It is requested that IANA create a new registry "COSE Elliptic Curve It is requested that IANA create a new registry "COSE Elliptic Curve
Parameters". Parameters". The registery is to be created as Expert Review
Required.
The columns of the table are: The columns of the table are:
name This is a descriptive name that enables easier reference to the name This is a descriptive name that enables easier reference to the
item. It is not used in the encoding. item. It is not used in the encoding.
value This is the value used to identify the curve. These values value This is the value used to identify the curve. These values
MUST be unique. The integer values from -256 to 255 are MUST be unique. The integer values from -256 to 255 are
designated as Standards Track Document Required. The integer designated as Standards Track Document Required. The integer
values from 256 to 65535 and -65536 to -257 are designated as values from 256 to 65535 and -65536 to -257 are designated as
Specification Required. Integer values over 65535 are designated Specification Required. Integer values over 65535 are designated
as first come first serve. Integer values less than -65536 are as first come, first served. Integer values less than -65536 are
marked as private use. marked as private use.
key type This designates the key type(s) that can be used with this key type This designates the key type(s) that can be used with this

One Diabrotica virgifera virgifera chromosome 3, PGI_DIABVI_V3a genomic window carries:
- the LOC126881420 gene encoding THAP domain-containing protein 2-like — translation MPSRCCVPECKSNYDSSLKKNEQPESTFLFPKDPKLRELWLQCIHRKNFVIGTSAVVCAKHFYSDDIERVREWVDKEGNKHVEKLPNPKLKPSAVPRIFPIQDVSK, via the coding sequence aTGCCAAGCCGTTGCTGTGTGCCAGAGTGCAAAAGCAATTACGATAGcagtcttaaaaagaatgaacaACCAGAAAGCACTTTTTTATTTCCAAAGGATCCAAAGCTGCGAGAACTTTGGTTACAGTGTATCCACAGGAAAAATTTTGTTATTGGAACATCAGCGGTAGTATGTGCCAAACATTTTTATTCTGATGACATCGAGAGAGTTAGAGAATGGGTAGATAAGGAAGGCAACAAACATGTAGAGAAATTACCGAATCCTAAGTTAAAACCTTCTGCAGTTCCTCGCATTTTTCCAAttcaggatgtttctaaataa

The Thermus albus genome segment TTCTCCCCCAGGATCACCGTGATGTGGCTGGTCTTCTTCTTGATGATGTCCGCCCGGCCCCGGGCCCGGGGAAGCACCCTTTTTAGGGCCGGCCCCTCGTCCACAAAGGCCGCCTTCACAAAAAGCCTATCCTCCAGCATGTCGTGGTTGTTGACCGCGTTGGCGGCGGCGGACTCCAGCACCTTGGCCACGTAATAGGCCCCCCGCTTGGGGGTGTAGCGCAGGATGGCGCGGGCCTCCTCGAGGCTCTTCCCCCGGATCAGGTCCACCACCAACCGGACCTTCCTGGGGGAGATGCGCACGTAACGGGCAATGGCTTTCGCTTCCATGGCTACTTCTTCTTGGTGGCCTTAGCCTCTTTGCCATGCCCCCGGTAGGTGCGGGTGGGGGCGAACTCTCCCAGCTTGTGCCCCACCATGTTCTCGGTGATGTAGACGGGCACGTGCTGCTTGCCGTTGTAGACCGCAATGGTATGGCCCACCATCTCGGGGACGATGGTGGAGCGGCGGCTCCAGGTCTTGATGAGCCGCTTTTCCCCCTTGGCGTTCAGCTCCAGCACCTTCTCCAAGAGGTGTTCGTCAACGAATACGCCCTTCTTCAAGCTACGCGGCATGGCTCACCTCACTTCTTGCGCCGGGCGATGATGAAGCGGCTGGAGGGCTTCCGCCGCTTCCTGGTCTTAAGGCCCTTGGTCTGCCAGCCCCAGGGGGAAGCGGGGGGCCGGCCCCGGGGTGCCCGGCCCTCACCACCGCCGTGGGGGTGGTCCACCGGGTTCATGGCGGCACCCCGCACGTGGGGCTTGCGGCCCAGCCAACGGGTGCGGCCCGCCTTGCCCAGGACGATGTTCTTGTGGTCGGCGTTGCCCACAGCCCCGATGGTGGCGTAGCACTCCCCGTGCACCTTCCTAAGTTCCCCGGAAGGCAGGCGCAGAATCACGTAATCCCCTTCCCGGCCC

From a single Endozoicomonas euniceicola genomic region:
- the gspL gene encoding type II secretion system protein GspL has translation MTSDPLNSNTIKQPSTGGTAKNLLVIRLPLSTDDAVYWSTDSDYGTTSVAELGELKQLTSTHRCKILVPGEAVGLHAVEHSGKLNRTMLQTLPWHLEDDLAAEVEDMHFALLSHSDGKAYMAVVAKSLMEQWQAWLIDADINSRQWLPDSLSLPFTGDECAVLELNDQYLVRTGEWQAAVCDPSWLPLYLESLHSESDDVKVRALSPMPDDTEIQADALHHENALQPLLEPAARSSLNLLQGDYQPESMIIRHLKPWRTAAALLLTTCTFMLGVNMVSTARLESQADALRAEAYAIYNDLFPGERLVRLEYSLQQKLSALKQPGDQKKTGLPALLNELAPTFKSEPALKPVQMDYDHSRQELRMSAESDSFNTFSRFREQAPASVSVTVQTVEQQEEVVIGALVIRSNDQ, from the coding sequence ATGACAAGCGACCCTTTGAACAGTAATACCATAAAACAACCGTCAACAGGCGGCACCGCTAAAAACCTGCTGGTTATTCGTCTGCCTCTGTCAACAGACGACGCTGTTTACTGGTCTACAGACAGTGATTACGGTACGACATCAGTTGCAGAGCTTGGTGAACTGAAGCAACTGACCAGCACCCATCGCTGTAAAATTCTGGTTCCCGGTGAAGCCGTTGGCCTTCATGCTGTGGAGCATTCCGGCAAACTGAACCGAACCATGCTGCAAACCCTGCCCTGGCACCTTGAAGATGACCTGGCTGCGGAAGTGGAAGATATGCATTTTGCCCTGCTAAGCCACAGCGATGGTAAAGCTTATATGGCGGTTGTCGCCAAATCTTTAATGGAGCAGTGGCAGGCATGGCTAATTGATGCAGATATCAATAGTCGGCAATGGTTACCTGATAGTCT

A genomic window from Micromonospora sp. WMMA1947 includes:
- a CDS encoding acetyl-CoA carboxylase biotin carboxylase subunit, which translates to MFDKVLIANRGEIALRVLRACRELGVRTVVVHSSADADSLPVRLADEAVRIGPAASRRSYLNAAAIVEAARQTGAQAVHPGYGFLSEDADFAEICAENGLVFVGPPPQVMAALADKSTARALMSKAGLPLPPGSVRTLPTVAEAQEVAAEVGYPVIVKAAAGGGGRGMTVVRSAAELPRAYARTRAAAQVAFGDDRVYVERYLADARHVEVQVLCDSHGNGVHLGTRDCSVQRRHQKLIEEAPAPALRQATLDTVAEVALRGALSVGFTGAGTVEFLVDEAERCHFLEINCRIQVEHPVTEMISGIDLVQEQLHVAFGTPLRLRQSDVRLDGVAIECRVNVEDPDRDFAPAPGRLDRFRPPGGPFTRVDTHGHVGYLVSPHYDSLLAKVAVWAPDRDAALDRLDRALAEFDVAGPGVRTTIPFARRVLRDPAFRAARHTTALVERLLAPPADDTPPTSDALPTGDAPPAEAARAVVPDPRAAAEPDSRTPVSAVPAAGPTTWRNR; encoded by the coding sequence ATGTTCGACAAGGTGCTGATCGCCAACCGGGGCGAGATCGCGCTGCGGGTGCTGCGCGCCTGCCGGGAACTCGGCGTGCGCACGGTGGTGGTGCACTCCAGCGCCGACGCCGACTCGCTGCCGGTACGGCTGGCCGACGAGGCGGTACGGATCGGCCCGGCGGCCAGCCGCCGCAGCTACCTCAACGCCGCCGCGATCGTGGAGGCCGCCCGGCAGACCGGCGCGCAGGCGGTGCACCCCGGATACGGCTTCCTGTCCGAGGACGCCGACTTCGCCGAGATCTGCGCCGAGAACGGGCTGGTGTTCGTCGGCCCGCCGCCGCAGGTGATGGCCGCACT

curve. curve.
description This field contains a brief description of the curve. description This field contains a brief description of the curve.
specification This contains a pointer to the public specification specification This contains a pointer to the public specification
for the curve if one exists. for the curve if one exists.
This registry will be initially populated by the values in Table 18. This registry will be initially populated by the values in Table 18.
The specification column for all of these entries will be this The specification column for all of these entries will be this
document. document.
15.8. Media Type Registrations 15.8. Media Type Registrations
15.8.1. COSE Security Message 15.8.1. COSE Security Message
This section registers the "application/cose" and "application/ This section registers the "application/cose" and "application/
cose+cbor" media types in the "Media Types" registry. [CREF8] These cose+cbor" media types in the "Media Types" registry. [CREF9] These
media types are used to indicate that the content is a COSE_MSG. media types are used to indicate that the content is a COSE_MSG.
[CREF9] [CREF10]
Type name: application Type name: application
Subtype name: cose Subtype name: cose
Required parameters: N/A Required parameters: N/A
Optional parameters: N/A Optional parameters: N/A
Encoding considerations: binary Encoding considerations: binary
skipping to change at page 63, line 21 skipping to change at page 63, line 27
Restrictions on usage: N/A Restrictions on usage: N/A
Author: Jim Schaad, ietf@augustcellars.com Author: Jim Schaad, ietf@augustcellars.com
Change Controller: IESG Change Controller: IESG
Provisional registration? No Provisional registration? No
15.8.2. COSE Key media type 15.8.2. COSE Key media type
This section registers the "application/cose+json" and "application/ This section registers the "application/cose-key+cbor" and